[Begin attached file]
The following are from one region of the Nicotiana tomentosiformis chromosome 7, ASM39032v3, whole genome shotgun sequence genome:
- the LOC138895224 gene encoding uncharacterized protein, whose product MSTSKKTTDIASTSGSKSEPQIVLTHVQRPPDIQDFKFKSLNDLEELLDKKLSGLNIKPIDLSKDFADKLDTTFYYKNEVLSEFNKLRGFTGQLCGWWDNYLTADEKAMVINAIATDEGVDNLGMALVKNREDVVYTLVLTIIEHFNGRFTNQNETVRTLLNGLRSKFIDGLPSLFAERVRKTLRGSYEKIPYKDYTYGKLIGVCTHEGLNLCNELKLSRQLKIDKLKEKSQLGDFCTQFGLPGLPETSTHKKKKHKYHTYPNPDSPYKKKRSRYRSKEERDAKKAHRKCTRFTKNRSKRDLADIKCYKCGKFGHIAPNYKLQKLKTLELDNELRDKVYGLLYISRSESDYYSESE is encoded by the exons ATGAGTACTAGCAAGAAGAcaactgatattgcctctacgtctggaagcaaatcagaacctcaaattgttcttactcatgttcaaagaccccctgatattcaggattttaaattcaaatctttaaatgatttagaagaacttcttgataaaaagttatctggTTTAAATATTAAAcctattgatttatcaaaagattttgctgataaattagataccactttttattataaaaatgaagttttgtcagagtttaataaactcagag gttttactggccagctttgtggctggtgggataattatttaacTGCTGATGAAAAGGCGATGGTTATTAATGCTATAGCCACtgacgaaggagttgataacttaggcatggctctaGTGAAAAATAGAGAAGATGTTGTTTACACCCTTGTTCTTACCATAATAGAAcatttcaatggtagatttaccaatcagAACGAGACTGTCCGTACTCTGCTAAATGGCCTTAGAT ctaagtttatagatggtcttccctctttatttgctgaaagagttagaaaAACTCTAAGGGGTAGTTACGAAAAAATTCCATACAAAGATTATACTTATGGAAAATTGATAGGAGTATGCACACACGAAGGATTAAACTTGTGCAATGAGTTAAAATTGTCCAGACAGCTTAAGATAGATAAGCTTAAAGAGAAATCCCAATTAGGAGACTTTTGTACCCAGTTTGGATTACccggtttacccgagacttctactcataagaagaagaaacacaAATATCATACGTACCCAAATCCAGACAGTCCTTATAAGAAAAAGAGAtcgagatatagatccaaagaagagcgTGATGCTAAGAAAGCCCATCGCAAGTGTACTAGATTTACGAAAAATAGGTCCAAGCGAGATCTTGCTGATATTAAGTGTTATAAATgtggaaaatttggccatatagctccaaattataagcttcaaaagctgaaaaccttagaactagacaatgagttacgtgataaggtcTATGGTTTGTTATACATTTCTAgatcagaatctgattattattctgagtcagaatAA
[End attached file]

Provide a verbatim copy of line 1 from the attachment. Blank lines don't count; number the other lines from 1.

The following are from one region of the Nicotiana tomentosiformis chromosome 7, ASM39032v3, whole genome shotgun sequence genome: